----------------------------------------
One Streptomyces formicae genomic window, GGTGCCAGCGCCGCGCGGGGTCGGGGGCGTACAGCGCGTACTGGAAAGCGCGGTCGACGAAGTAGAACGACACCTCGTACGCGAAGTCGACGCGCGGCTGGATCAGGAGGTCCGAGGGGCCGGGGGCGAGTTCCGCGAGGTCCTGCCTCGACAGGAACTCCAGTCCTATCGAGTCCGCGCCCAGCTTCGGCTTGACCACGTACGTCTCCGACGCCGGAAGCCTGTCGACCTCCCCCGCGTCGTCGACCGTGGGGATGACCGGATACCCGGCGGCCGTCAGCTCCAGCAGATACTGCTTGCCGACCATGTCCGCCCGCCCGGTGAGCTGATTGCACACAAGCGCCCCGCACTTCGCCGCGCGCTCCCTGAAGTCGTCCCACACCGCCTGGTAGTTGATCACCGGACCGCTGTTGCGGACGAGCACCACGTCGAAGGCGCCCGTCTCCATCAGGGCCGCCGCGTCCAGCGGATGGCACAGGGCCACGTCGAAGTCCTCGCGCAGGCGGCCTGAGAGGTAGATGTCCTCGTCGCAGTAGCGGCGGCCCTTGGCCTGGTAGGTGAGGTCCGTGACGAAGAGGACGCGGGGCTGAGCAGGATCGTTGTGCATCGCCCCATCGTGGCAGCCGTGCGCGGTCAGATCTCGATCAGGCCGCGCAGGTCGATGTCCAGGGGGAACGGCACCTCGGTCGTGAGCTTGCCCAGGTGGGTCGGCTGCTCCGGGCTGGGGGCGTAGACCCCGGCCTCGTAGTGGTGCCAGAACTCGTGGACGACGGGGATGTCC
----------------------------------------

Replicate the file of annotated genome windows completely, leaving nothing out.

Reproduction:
One Streptomyces formicae genomic window, GGTGCCAGCGCCGCGCGGGGTCGGGGGCGTACAGCGCGTACTGGAAAGCGCGGTCGACGAAGTAGAACGACACCTCGTACGCGAAGTCGACGCGCGGCTGGATCAGGAGGTCCGAGGGGCCGGGGGCGAGTTCCGCGAGGTCCTGCCTCGACAGGAACTCCAGTCCTATCGAGTCCGCGCCCAGCTTCGGCTTGACCACGTACGTCTCCGACGCCGGAAGCCTGTCGACCTCCCCCGCGTCGTCGACCGTGGGGATGACCGGATACCCGGCGGCCGTCAGCTCCAGCAGATACTGCTTGCCGACCATGTCCGCCCGCCCGGTGAGCTGATTGCACACAAGCGCCCCGCACTTCGCCGCGCGCTCCCTGAAGTCGTCCCACACCGCCTGGTAGTTGATCACCGGACCGCTGTTGCGGACGAGCACCACGTCGAAGGCGCCCGTCTCCATCAGGGCCGCCGCGTCCAGCGGATGGCACAGGGCCACGTCGAAGTCCTCGCGCAGGCGGCCTGAGAGGTAGATGTCCTCGTCGCAGTAGCGGCGGCCCTTGGCCTGGTAGGTGAGGTCCGTGACGAAGAGGACGCGGGGCTGAGCAGGATCGTTGTGCATCGCCCCATCGTGGCAGCCGTGCGCGGTCAGATCTCGATCAGGCCGCGCAGGTCGATGTCCAGGGGGAACGGCACCTCGGTCGTGAGCTTGCCCAGGTGGGTCGGCTGCTCCGGGCTGGGGGCGTAGACCCCGGCCTCGTAGTGGTGCCAGAACTCGTGGACGACGGGGATGTCC